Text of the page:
• Rymer, A…[46 total including Azari, A. R.] (2020). “Neptune and Triton: A Flagship for Everyone”. Submitted to the Planetary Science and Astrobiology Decadal Survey 2023-2032. Access online.

This paper represents the outer planets community’s motivation for sending a mission to the Neptune system in the near future. Neptune, to date, has never had an orbiting spacecraft. A mission to Neptune would advance cross-disciplinary planetary science, including: geologic studies for Triton, considering Neptune as a class of discovered exoplanets, and plasma transport studies. For plasma transport, Neptune has large non-dipolar magnetic fields, complicating our currently understood systems. Such a mission would represent the next several decades, given the time scale required for these missions, of scientific progress for these planetary systems, and understanding mass transport at the icy giants.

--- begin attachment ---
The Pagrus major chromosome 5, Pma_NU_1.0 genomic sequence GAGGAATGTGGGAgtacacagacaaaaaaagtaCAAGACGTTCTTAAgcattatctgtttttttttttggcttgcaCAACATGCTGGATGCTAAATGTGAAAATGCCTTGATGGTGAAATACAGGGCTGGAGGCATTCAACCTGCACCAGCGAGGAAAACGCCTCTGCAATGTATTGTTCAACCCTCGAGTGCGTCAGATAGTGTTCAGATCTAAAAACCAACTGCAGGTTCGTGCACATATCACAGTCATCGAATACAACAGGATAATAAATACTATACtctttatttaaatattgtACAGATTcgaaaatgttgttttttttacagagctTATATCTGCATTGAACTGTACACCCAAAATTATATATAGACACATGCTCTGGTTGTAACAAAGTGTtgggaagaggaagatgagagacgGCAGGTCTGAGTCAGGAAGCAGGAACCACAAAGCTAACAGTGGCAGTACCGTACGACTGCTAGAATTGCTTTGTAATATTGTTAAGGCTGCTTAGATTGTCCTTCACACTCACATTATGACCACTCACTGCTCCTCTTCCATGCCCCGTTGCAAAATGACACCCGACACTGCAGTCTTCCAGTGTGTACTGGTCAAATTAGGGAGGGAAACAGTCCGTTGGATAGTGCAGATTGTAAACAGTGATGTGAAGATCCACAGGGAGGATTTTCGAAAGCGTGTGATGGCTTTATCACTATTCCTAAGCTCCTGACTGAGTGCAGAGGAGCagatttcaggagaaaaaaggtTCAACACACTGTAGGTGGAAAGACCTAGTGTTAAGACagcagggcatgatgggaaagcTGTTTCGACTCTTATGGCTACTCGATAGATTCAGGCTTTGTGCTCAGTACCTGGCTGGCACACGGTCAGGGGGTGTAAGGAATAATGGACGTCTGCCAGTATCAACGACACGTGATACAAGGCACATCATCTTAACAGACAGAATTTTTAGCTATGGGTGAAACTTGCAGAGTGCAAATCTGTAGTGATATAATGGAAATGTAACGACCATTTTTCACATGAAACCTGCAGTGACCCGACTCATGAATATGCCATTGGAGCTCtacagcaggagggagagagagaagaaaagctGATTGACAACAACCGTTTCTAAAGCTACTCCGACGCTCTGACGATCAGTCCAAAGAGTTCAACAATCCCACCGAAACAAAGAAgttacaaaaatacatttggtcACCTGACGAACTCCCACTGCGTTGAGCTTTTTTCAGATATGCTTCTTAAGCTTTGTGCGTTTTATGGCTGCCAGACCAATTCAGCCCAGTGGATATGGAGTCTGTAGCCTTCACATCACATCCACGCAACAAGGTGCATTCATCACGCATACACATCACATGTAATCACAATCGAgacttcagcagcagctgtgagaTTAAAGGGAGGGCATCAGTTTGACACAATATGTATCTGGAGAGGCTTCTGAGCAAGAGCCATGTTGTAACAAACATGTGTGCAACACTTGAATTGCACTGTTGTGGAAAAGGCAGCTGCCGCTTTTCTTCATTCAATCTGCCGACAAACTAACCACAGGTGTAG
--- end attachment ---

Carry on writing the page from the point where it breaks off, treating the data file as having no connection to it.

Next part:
### Inclusive Computational Geoscience Education

• Azari, A. R. (2020) “A Data-Driven Understanding of Plasma Transport in Saturn’s Magnetic Environment” Ph.D. Thesis. University of Michigan. Access on the DeepBlue Thesis Database.

The appendix of this work discusses the implementation of Jupyter notebooks to provide an approachable experience for students into computation in a course for undergraduate and graduate students. We found that Jupyter notebooks naturally provided instructors to embrace a growth mindset style of learning by allowing students to attempt, and retry solutions. It also allowed instructors to grade computational assignments for partial credit, reinforcing a growth minded approach to student learning by the instructional team. This work was presented at AGU in 2019. Brian Swiger, Alex Shane, Drs. Liemohn and Huang-Saad, and myself are currently in the process of finalizing our assessment for submission to the Journal of Geoscience Education.